At Black Sheep customers can pay for an extra coffee that will be given to someone who can't afford to pay for one.
At Black Sheep customers can pay for an extra coffee that will be given to someone who can't afford to pay for one.

Food & Drink

5 conscience friendly restaurants

Eating a good meal or having a cup of coffee is much more enjoyable when you do it with a good conscience because you know the restaurant is environmentally friendly or the coffee shop helps disadvantaged people. Like these five.

Tataki, San Francisco

For many, sushi isn’t sushi without tuna or salmon, but Casson Trenor, co-founder of Tataki Sushi and Sake Bar in San Francisco, says, “If you want to be really traditional, serve the fish that’s right in front of you.” Tataki uses responsibly sourced, environmentally friendly seafood and was the first sustainable sushi restaurant in the United States when it opened in 2008. Now there are three Tataki restaurants in the city.

Tataki sushi & sake bar

2827 California Street, San Francisco

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Black Sheep, London

Founded by four university friends, among them a couple of Norwegians, Black Sheep wants to do things its own way. Its “Free Coffee Board” is just one visible example. Customers can pay for an extra coffee and the baristas will post a sticker on their board to be used by homeless people in the area. “Sometimes, ordering a coffee and chatting with a barista who knows you by your first name feels even better than the coffee itself,” they say.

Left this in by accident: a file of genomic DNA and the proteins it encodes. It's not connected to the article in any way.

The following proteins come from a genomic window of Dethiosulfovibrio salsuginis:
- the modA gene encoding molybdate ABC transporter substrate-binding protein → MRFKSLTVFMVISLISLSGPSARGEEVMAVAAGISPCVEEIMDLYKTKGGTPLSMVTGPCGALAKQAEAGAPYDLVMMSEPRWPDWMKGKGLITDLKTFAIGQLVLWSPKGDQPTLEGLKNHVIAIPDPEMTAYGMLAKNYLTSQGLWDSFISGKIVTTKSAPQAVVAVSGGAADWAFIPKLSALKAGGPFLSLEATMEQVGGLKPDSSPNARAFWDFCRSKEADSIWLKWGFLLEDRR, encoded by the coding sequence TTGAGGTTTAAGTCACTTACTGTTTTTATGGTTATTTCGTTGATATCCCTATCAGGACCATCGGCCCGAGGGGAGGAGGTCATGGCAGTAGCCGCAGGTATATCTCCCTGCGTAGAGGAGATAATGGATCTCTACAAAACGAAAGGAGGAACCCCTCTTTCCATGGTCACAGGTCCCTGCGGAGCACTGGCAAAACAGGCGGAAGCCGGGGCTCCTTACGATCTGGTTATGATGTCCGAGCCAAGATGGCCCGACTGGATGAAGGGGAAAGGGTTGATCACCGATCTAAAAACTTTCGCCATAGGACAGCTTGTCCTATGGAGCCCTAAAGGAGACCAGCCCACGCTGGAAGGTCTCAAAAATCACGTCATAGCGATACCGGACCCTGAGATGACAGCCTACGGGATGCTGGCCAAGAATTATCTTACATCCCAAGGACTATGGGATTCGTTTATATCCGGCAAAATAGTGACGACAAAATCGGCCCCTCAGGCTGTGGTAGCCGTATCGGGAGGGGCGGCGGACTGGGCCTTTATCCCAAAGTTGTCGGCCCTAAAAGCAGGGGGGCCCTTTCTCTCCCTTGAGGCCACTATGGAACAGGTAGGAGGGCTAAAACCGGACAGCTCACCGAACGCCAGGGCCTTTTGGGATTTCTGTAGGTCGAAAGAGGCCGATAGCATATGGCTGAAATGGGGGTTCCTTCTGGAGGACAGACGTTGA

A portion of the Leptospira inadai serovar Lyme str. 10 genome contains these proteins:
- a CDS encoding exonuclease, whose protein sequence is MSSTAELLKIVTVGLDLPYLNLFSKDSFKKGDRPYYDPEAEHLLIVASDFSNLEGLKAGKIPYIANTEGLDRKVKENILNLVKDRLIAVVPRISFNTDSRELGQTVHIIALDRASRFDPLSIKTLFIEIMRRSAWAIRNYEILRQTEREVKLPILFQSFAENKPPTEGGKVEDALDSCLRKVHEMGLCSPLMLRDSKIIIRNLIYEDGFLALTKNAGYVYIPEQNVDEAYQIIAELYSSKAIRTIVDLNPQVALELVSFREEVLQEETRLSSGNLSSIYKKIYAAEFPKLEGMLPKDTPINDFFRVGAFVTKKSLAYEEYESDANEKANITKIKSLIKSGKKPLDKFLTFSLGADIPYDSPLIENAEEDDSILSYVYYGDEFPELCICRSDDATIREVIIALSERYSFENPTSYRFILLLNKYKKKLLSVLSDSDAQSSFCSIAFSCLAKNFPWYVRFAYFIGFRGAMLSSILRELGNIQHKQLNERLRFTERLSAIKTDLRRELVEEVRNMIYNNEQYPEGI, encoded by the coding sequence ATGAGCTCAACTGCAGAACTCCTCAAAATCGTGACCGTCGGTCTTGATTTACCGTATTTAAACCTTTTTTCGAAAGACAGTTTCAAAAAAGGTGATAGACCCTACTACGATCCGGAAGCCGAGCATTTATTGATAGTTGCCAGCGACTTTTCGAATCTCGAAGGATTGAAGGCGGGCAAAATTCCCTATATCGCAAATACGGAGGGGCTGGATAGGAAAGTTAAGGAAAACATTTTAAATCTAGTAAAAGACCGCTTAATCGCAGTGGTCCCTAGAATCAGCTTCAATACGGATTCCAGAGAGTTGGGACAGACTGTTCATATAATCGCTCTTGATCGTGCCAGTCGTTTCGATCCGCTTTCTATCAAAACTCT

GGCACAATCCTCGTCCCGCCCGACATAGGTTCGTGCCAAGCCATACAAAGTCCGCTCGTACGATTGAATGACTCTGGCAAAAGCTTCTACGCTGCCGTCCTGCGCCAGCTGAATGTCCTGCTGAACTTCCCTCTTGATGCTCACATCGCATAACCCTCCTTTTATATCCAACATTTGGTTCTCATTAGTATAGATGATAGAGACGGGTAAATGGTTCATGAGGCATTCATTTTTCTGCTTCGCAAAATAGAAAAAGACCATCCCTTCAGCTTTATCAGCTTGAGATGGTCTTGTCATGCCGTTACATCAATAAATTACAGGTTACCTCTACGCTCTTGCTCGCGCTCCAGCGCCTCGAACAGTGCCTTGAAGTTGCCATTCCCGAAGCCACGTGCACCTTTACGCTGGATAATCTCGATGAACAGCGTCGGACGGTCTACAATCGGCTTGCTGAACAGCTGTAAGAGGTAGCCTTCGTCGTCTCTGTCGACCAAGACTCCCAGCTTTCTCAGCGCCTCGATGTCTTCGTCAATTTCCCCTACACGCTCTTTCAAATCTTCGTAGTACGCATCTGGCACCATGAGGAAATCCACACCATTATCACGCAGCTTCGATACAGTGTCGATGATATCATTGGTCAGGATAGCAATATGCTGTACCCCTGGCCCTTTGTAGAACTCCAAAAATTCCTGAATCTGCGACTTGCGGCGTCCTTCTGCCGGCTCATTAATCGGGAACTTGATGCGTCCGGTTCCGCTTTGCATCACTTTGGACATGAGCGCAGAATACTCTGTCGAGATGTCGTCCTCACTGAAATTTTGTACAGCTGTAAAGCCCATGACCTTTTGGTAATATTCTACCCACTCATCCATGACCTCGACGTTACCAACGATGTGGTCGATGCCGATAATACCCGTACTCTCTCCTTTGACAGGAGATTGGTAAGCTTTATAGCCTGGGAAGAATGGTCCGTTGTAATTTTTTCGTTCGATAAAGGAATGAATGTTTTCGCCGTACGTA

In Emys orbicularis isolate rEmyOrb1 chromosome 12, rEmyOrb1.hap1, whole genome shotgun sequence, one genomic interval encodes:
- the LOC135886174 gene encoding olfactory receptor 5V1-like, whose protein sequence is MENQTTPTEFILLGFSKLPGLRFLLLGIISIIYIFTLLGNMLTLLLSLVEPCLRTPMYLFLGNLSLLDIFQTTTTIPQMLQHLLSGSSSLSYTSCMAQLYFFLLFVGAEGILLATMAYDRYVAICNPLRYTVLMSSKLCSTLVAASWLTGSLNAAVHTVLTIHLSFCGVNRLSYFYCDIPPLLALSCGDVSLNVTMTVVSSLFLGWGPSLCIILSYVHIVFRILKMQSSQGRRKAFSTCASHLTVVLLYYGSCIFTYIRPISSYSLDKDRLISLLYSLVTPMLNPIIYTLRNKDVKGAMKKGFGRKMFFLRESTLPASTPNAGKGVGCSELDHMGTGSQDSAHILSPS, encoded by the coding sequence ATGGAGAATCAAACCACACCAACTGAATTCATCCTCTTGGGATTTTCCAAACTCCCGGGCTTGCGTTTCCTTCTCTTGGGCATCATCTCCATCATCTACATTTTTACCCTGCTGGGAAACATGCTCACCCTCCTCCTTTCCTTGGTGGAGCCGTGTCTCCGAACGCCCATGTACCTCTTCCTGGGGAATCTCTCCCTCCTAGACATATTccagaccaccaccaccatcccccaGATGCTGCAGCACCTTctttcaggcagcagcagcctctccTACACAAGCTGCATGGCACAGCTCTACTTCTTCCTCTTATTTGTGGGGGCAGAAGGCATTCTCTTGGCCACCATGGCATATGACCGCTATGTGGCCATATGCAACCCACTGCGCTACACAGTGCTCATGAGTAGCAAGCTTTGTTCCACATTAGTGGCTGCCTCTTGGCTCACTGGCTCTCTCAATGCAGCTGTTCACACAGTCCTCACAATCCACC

Black Sheep

63 Charlotte Street, London

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The Truscott Arms, London

Yes, pub food can be sustainable and healthy. Truscott Arms, close to London’s Paddington Station, is the winner of 2015 Sustainable Pub award presented by the Sustainable Restaurant Association (SRA) to the pub that ranks highest in its rigorous rating system. They use only the very best from smaller, local suppliers – “like our ‘royal seal of approval’ butcher who sources the Wagyu beef for our burgers, or the bespoke 100% pork for our gluten-­free Truscott sausages.”

The Truscott Arms

55 Shirland Rd, London

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Relæ, Copenhagen

Five years ago, Noma alumnus Christian F. Puglisi opened his own restaurant, Relæ ­(“Relay”). They like to keep their cards, or rather menus, close to the chest so they don’t even publicize their daily fare, except that it’s vegetable heavy. The world’s only organic-­certified Michelin-starred restaurant aims “to have sustainable practices in all areas, from the food and drinks we serve to the resources we use and actions we employ.”


Jægersborggade 41, Copenhagen

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Coffeed, New York

Founded by a former Wall Street trader who left his job after the 2008 crash to show that traders have hearts, too, Coffeed gives 10% of its coffee and beverage revenues and 5% of its food revenue to local charities, such as the New York Foundling, City Growers, Community Mainstreaming Associates, and the Refugee and Immigrant Fund. It also employs people connected to the charities.


37-18 Northern Boulevard, Long Island City

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